Beirut: President Emmanuel Macron said France wouldn’t abandon the Lebanese people after what he branded a “collective betrayal” by the country’s politicians in failing to form a new government to carry out reforms.
Macron said Lebanon had lost a month during which it could have received international aid as the country faces a deep economic crisis and struggles to recover from a devastating explosion at its main port in Beirut in August.
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“I’m ashamed of your leaders,” he said in response to a question from a journalist at a news conference in Paris on Sunday, calling them subject to “corruption and terror.” Later, he added: “The failure is theirs, the responsibility is theirs.”
Lebanon’s prime minister-designate, Mustafa Adib, stepped down on Saturday after failing to form a new government by the September 15 deadline set by Paris. President Michel Aoun warned last week that Lebanon was “going to hell” if a government wasn’t formed swiftly.
Lebanon’s political leaders chose to “betray” the commitment made on September 1 to France and the international community, instead putting partisan and individual interests first to the detriment of the country, Macron said.
“They thus chose to deliver Lebanon into the hands of foreign powers, to condemn it to chaos instead of enabling it to benefit from the international aid that the Lebanese population needs,” Macron said.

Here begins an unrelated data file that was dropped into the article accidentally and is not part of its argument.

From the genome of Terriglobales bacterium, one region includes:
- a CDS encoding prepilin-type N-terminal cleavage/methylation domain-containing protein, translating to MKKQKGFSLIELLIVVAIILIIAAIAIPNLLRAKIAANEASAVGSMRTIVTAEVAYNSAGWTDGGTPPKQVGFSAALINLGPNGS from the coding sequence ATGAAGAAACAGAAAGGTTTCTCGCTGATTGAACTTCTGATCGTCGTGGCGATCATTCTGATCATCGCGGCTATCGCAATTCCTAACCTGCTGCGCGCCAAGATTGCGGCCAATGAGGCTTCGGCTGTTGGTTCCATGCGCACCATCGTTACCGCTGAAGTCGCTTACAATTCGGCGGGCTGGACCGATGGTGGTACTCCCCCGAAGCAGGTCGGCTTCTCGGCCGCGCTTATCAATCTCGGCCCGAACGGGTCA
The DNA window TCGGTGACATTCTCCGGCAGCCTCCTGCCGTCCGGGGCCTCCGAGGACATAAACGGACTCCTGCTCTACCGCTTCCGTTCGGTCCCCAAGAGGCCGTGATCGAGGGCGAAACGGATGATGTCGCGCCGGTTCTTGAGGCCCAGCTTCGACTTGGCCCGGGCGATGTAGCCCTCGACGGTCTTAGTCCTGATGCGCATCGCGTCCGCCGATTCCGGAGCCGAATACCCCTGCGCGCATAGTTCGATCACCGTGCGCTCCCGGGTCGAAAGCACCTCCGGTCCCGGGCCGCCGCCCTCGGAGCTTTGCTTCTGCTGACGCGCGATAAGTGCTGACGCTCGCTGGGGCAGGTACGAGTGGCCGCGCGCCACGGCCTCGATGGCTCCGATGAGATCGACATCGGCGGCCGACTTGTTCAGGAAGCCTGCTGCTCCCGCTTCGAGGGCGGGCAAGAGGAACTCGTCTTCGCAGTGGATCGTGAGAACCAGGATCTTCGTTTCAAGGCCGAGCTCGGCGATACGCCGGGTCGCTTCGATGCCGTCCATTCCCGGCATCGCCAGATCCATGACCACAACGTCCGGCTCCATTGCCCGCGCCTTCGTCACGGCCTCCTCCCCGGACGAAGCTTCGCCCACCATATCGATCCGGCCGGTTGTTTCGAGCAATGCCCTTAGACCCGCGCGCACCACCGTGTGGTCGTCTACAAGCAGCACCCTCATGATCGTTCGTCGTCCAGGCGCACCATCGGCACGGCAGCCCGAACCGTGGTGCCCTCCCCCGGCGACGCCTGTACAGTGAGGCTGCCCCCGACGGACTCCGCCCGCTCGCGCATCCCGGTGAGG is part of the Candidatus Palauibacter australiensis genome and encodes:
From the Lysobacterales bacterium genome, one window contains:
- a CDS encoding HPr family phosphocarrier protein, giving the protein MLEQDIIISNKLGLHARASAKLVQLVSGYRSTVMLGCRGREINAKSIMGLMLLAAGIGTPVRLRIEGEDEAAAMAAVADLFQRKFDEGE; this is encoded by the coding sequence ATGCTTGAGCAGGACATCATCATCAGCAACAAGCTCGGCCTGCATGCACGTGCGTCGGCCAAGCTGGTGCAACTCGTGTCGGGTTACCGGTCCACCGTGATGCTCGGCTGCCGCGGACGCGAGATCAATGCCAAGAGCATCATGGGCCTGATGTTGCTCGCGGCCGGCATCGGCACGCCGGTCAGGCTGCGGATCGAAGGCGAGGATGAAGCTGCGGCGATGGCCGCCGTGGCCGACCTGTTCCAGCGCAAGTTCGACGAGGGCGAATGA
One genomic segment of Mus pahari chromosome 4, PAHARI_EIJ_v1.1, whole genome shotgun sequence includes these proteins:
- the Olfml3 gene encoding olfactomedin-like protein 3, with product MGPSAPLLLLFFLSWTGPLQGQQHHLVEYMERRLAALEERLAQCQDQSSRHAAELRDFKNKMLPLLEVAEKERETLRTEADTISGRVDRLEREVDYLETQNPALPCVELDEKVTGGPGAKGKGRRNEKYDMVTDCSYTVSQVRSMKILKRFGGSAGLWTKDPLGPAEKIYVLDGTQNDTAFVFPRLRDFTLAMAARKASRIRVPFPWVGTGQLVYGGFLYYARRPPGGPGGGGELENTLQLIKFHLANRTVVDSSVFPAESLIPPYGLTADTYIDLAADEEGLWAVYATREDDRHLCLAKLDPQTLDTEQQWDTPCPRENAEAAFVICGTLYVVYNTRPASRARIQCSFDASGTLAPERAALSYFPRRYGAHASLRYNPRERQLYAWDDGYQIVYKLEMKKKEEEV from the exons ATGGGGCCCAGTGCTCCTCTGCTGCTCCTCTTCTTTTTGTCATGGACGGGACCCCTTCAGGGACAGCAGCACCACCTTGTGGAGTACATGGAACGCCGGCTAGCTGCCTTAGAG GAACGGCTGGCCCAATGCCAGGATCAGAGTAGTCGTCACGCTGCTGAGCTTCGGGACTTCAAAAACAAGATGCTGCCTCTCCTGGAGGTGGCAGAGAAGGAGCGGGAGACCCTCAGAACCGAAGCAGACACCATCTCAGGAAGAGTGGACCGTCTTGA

The failure was due in part to attempts by some to make appointments conditional on religious faith, which hadn’t been agreed by all. Others chose to try to impose the choices of their party and of Iran-backed Hezbollah, he said.
“Hezbollah cannot be an army at war with Israel, a militia let loose on civilians in Syria and a respectable party in Lebanon,” Macron said, adding that it had shown it doesn’t respect all Lebanese people.
Macron said the road map agreed on September 1 remained on the table as it was the only viable option, calling on Lebanon’s leaders to seize this last chance.
He said he would honour a pledge to hold a further international conference before the end of October to mobilize and expand aid for Beirut and the Lebanese people. He also told the news conference that he would review the situation in the country in four to six months.
Asked about imposing sanctions, he reaffirmed that nothing was ruled out, but said they would serve no purpose at this stage.
A colonial power until 1943, France has maintained a close relationship with Lebanon, hosting a number of international conferences to drum up financial support. Macron said this month that about $11 billion in loans and grants pledged to the country at the Paris-hosted CEDRE conference in 2018 won’t be released unless it has enacted reforms.